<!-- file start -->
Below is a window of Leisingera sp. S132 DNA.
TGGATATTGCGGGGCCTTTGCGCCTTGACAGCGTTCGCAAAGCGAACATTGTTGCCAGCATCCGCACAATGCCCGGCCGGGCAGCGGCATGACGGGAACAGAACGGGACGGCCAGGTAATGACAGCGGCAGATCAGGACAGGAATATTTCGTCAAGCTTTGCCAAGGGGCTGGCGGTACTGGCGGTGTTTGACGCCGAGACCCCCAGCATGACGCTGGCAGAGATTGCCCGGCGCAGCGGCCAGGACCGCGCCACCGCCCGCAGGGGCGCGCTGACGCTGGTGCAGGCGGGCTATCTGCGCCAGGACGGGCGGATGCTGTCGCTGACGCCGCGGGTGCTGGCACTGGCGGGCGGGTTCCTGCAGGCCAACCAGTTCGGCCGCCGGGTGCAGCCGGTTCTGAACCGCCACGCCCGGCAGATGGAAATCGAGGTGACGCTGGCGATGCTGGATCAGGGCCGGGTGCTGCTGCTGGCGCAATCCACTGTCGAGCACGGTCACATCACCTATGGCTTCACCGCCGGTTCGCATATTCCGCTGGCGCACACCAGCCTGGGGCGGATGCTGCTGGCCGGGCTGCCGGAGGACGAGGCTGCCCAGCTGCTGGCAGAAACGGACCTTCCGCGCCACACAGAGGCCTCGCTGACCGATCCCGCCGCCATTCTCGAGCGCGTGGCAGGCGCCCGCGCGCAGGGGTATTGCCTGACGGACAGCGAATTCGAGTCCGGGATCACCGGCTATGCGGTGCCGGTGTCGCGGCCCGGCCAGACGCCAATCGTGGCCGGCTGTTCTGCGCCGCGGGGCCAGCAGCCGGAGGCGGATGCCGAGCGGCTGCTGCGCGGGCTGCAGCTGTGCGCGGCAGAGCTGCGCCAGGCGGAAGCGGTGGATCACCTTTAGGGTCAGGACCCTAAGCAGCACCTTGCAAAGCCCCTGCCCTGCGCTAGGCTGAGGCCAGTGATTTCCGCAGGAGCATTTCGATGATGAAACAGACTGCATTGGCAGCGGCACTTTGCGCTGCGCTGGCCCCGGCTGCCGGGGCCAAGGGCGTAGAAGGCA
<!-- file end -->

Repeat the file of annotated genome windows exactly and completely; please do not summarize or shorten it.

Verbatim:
Below is a window of Leisingera sp. S132 DNA.
TGGATATTGCGGGGCCTTTGCGCCTTGACAGCGTTCGCAAAGCGAACATTGTTGCCAGCATCCGCACAATGCCCGGCCGGGCAGCGGCATGACGGGAACAGAACGGGACGGCCAGGTAATGACAGCGGCAGATCAGGACAGGAATATTTCGTCAAGCTTTGCCAAGGGGCTGGCGGTACTGGCGGTGTTTGACGCCGAGACCCCCAGCATGACGCTGGCAGAGATTGCCCGGCGCAGCGGCCAGGACCGCGCCACCGCCCGCAGGGGCGCGCTGACGCTGGTGCAGGCGGGCTATCTGCGCCAGGACGGGCGGATGCTGTCGCTGACGCCGCGGGTGCTGGCACTGGCGGGCGGGTTCCTGCAGGCCAACCAGTTCGGCCGCCGGGTGCAGCCGGTTCTGAACCGCCACGCCCGGCAGATGGAAATCGAGGTGACGCTGGCGATGCTGGATCAGGGCCGGGTGCTGCTGCTGGCGCAATCCACTGTCGAGCACGGTCACATCACCTATGGCTTCACCGCCGGTTCGCATATTCCGCTGGCGCACACCAGCCTGGGGCGGATGCTGCTGGCCGGGCTGCCGGAGGACGAGGCTGCCCAGCTGCTGGCAGAAACGGACCTTCCGCGCCACACAGAGGCCTCGCTGACCGATCCCGCCGCCATTCTCGAGCGCGTGGCAGGCGCCCGCGCGCAGGGGTATTGCCTGACGGACAGCGAATTCGAGTCCGGGATCACCGGCTATGCGGTGCCGGTGTCGCGGCCCGGCCAGACGCCAATCGTGGCCGGCTGTTCTGCGCCGCGGGGCCAGCAGCCGGAGGCGGATGCCGAGCGGCTGCTGCGCGGGCTGCAGCTGTGCGCGGCAGAGCTGCGCCAGGCGGAAGCGGTGGATCACCTTTAGGGTCAGGACCCTAAGCAGCACCTTGCAAAGCCCCTGCCCTGCGCTAGGCTGAGGCCAGTGATTTCCGCAGGAGCATTTCGATGATGAAACAGACTGCATTGGCAGCGGCACTTTGCGCTGCGCTGGCCCCGGCTGCCGGGGCCAAGGGCGTAGAAGGCA